Rainforests gain a lot of attention due to the amount and variety of species they support, but the world’s largest land-based biome is the Boreal Forest, aptly named after Boreas, the Greek God of the North wind. Also known as Taiga, from Russian, this concentration of trees covers much of Russia, most of Canada, Alaska, Sweden, Finland and Norway, coastal Iceland, and the northern parts of Kazakhstan, Mongolia, the U.S. and Japan representing 29 % of the world’s forest cover.
Largely comprised of coniferous trees, this forest supports 85 species of mammals, 130 species of fish, 300 species of birds and approximately 32,000 species of insects. Life is hard here with temperatures ranging from -65 °F (-54 °C) to 86 °F (30 °C), low precipitation (200 – 750 mm/year), 50 – 120 frost free days per year and acidic, low nutrient soils.
The region also contains vast areas of wetland, bogs and fen, and the Canadian boreal region contains more rivers and lakes than any similar sized landmass in the world. Fire is a natural part of regeneration, and some trees like the lodgepole and jack pines have resin sealed cones which rely on fire to open and spread their seed.
This forest provides humans with enormous amounts of lumber and supports 1,400 communities in industrial activity. However, forestry practices are often still primitive in their approach, for example the practice of clearcutting in Canada removes most trees in an area only to be replanted as a monocrop (a singular species), which does not emulate a fire and is often followed by an increase in erosion.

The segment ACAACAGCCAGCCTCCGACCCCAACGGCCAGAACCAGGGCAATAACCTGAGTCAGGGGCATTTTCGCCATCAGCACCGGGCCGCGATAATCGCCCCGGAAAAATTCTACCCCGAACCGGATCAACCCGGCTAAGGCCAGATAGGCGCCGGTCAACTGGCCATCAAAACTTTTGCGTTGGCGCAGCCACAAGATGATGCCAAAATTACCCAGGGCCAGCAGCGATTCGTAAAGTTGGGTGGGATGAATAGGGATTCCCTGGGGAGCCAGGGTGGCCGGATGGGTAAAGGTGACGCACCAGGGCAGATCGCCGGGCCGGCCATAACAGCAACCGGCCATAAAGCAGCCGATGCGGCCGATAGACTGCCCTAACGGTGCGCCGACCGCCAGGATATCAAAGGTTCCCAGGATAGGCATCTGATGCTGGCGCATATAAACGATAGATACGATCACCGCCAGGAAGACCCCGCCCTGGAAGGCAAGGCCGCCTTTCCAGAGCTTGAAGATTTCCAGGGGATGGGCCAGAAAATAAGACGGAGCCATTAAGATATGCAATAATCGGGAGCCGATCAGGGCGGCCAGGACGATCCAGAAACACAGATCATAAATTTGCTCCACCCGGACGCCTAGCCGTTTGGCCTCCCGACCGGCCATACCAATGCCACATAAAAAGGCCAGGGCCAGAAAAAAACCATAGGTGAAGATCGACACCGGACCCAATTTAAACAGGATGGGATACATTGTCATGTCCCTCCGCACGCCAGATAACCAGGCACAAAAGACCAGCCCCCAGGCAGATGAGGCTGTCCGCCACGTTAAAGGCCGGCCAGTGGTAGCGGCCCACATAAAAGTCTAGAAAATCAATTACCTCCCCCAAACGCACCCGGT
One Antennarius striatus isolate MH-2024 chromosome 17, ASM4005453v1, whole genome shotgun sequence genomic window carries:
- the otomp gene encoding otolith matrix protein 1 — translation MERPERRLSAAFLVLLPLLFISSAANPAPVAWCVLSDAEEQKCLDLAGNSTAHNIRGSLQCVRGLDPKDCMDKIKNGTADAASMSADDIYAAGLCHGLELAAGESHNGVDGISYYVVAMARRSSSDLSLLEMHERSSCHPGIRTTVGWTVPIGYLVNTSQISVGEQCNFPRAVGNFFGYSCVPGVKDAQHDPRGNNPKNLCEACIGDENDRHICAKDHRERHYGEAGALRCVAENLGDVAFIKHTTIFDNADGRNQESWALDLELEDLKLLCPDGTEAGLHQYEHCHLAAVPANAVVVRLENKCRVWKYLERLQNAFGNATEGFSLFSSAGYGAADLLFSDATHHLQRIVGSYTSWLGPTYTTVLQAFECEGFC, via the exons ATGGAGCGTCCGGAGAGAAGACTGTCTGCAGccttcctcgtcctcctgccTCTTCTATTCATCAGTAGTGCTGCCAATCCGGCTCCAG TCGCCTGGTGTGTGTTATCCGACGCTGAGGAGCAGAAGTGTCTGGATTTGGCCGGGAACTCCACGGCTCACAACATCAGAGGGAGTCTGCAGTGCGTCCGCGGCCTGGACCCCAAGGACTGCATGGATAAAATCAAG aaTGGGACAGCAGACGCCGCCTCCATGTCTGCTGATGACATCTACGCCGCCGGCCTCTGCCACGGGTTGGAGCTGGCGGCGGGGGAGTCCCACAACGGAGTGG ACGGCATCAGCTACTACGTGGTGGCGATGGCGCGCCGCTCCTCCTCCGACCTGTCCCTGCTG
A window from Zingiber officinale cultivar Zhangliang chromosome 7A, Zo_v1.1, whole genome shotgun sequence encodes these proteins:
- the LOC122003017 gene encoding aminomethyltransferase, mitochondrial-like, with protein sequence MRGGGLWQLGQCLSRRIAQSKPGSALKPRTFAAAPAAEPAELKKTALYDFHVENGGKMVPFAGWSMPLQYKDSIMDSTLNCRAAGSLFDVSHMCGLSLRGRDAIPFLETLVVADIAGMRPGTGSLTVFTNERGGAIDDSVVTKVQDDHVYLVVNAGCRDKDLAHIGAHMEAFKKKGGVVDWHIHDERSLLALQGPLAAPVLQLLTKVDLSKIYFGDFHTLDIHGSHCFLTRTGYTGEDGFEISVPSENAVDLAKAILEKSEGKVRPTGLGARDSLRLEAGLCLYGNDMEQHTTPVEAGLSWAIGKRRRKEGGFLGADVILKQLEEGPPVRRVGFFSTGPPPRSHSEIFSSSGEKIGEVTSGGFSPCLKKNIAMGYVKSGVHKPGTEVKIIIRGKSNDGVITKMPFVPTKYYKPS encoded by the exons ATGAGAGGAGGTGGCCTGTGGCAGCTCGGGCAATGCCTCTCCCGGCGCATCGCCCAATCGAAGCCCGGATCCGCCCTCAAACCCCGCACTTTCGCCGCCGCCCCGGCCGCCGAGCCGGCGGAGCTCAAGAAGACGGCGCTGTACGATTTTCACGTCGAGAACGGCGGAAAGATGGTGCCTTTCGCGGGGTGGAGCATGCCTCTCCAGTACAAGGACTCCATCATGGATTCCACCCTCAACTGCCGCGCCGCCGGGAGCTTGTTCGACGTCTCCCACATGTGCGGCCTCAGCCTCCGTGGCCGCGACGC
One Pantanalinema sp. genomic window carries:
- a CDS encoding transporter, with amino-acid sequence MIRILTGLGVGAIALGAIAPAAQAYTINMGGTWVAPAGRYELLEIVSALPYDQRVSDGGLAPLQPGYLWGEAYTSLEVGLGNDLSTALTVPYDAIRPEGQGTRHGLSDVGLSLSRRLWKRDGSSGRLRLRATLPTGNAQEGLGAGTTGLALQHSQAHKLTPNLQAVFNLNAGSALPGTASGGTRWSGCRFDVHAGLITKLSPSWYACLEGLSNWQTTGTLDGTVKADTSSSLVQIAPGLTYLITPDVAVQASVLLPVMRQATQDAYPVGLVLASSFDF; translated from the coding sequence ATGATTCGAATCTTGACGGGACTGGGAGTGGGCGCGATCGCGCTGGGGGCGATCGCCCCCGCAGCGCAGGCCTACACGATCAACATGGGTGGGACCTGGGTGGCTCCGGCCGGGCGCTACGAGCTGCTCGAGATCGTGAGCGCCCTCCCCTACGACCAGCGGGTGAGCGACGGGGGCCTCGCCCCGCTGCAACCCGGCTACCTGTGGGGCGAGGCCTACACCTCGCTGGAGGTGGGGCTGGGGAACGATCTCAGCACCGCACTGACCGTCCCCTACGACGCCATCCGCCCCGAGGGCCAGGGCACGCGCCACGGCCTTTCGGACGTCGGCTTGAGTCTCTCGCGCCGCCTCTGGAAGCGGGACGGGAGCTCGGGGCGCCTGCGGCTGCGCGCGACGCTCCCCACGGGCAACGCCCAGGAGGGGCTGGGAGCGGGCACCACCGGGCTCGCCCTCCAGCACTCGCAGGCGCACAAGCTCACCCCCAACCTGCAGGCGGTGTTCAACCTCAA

Deforestation and oil exploration along with the processing of tar sands pose significant threats, however, climate change is the main threat to this region. The boreal forests stores huge amounts of carbon, possibly more than the temperate and tropical forests combined, with much of it in the form of peat. The boreal zone of latitude has experienced some of the greatest increase in temperatures on Earth over the last 25 years, with greater relative increases in winter temperatures than those in summer. The release of carbon, mostly in the form of methane, greatly adds to a feedback cycle of warming.
Furthermore, the warmer winters lead to an increased survival of tree-damaging insects and recent years have seen forest destroying plagues of the spruce-bark beetle, the mountain pine beetle, the aspen leaf-miner, the larch sawfly, the spruce budworm and spruce coneworm. In Siberia, the boreal forest is changing from predominantly deciduous larch trees to evergreen conifers; this is also likely to accelerate warming as evergreen trees absorb more of the sun’s rays. These signs indicate that serious change is already underfoot.
But this does not mean that we should bury our heads in the sand, or imagine our individual actions to be inconsequential. Anthropomorphic warming of this planet is comprised of the activity of individuals and human minds. There may be perceptions of fear or paralysis in the comprehension of the enormity of the task required, but this is the time to act – there is no other.